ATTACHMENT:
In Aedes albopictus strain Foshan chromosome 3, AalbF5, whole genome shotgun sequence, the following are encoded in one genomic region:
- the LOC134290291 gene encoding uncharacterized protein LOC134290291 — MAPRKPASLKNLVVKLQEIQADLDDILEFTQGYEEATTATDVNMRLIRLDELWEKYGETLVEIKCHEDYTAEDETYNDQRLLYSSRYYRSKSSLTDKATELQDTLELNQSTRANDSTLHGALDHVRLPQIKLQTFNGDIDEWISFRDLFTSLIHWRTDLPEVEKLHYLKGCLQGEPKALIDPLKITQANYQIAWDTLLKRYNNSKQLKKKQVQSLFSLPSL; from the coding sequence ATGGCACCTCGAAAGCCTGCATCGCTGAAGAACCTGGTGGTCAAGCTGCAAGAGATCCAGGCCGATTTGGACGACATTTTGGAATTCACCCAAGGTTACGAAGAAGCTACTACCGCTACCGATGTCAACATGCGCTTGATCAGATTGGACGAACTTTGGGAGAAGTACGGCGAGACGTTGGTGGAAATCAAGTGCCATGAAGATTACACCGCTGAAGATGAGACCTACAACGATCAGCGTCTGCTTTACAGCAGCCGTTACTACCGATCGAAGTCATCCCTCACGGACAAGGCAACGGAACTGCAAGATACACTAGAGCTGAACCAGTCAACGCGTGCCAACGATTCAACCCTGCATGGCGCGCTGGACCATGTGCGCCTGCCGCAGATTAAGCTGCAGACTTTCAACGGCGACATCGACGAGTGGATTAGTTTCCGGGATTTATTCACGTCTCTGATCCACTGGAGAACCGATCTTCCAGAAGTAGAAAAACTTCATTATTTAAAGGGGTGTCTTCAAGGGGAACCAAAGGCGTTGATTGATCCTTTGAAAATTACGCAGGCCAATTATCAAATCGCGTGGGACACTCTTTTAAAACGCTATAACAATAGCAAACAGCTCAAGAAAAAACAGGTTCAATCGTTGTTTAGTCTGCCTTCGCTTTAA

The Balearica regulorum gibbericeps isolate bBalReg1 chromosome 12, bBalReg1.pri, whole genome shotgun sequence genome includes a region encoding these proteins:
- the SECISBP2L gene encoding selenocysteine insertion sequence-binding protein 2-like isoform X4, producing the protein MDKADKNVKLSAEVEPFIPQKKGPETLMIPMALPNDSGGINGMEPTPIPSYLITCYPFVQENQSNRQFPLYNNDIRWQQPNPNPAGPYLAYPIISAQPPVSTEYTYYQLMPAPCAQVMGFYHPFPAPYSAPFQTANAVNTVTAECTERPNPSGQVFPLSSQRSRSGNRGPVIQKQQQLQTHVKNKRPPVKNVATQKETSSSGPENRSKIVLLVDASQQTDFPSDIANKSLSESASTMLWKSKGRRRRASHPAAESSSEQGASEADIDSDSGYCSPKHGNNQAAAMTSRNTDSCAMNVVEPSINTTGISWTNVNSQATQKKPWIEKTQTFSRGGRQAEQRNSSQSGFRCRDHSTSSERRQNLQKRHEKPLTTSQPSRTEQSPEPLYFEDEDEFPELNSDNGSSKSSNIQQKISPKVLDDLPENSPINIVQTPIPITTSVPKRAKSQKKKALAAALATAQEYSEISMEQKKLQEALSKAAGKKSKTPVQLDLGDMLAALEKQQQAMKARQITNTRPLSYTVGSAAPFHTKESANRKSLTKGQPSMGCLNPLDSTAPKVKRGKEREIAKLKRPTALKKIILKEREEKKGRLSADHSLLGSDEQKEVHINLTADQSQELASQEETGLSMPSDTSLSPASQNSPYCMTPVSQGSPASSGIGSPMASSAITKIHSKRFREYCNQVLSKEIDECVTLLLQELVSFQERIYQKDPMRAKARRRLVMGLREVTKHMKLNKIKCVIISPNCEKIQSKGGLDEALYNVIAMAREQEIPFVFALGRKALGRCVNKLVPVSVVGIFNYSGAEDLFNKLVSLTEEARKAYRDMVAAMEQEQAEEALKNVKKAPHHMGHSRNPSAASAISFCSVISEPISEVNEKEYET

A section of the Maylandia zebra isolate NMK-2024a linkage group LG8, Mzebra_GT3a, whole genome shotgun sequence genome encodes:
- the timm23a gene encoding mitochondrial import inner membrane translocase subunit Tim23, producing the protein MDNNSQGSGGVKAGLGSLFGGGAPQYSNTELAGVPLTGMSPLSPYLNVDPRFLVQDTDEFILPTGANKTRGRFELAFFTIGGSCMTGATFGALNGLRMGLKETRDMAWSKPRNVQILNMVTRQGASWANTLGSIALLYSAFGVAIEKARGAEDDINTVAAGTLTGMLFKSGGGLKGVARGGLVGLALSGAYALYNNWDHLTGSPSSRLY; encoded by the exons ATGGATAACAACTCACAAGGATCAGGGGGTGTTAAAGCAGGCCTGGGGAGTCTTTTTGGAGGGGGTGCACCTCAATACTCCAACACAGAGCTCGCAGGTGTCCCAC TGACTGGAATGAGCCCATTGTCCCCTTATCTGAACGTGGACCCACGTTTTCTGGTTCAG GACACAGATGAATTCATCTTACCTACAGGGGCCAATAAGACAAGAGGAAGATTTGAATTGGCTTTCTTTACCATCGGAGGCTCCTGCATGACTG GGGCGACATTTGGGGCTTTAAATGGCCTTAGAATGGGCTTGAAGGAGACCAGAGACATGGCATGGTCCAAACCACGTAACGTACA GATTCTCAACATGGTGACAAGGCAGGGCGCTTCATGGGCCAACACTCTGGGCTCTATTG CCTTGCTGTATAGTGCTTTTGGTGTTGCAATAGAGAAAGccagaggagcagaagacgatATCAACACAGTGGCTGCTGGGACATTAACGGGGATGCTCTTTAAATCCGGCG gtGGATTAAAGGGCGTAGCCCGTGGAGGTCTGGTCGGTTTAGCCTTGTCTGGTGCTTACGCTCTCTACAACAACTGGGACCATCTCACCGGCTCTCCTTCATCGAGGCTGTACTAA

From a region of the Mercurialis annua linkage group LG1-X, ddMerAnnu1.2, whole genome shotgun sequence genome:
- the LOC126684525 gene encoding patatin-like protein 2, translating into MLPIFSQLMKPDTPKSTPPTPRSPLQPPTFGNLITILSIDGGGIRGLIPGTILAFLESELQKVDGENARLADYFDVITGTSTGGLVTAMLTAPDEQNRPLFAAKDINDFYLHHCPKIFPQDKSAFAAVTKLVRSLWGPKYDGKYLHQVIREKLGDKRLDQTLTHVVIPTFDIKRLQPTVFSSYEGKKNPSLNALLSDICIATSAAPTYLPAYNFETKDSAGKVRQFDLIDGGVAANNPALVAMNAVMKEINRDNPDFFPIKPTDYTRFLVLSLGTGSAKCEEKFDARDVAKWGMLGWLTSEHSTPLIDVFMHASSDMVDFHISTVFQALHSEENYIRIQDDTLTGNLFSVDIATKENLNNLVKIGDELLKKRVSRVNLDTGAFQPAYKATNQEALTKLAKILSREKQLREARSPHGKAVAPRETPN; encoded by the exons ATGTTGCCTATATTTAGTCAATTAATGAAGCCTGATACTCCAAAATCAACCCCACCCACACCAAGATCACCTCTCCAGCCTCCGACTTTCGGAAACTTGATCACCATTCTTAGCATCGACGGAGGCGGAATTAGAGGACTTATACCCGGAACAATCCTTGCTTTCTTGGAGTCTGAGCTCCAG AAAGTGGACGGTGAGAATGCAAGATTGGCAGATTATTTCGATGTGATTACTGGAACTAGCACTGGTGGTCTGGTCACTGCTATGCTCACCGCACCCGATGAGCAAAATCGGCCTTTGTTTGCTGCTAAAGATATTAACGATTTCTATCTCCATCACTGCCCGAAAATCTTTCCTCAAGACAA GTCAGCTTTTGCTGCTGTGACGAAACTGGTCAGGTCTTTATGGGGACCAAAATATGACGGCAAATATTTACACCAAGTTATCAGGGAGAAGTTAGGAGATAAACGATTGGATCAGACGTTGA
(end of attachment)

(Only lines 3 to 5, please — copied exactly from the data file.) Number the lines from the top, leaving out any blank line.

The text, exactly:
The Balearica regulorum gibbericeps isolate bBalReg1 chromosome 12, bBalReg1.pri, whole genome shotgun sequence genome includes a region encoding these proteins:
- the SECISBP2L gene encoding selenocysteine insertion sequence-binding protein 2-like isoform X4, producing the protein MDKADKNVKLSAEVEPFIPQKKGPETLMIPMALPNDSGGINGMEPTPIPSYLITCYPFVQENQSNRQFPLYNNDIRWQQPNPNPAGPYLAYPIISAQPPVSTEYTYYQLMPAPCAQVMGFYHPFPAPYSAPFQTANAVNTVTAECTERPNPSGQVFPLSSQRSRSGNRGPVIQKQQQLQTHVKNKRPPVKNVATQKETSSSGPENRSKIVLLVDASQQTDFPSDIANKSLSESASTMLWKSKGRRRRASHPAAESSSEQGASEADIDSDSGYCSPKHGNNQAAAMTSRNTDSCAMNVVEPSINTTGISWTNVNSQATQKKPWIEKTQTFSRGGRQAEQRNSSQSGFRCRDHSTSSERRQNLQKRHEKPLTTSQPSRTEQSPEPLYFEDEDEFPELNSDNGSSKSSNIQQKISPKVLDDLPENSPINIVQTPIPITTSVPKRAKSQKKKALAAALATAQEYSEISMEQKKLQEALSKAAGKKSKTPVQLDLGDMLAALEKQQQAMKARQITNTRPLSYTVGSAAPFHTKESANRKSLTKGQPSMGCLNPLDSTAPKVKRGKEREIAKLKRPTALKKIILKEREEKKGRLSADHSLLGSDEQKEVHINLTADQSQELASQEETGLSMPSDTSLSPASQNSPYCMTPVSQGSPASSGIGSPMASSAITKIHSKRFREYCNQVLSKEIDECVTLLLQELVSFQERIYQKDPMRAKARRRLVMGLREVTKHMKLNKIKCVIISPNCEKIQSKGGLDEALYNVIAMAREQEIPFVFALGRKALGRCVNKLVPVSVVGIFNYSGAEDLFNKLVSLTEEARKAYRDMVAAMEQEQAEEALKNVKKAPHHMGHSRNPSAASAISFCSVISEPISEVNEKEYET

A section of the Maylandia zebra isolate NMK-2024a linkage group LG8, Mzebra_GT3a, whole genome shotgun sequence genome encodes: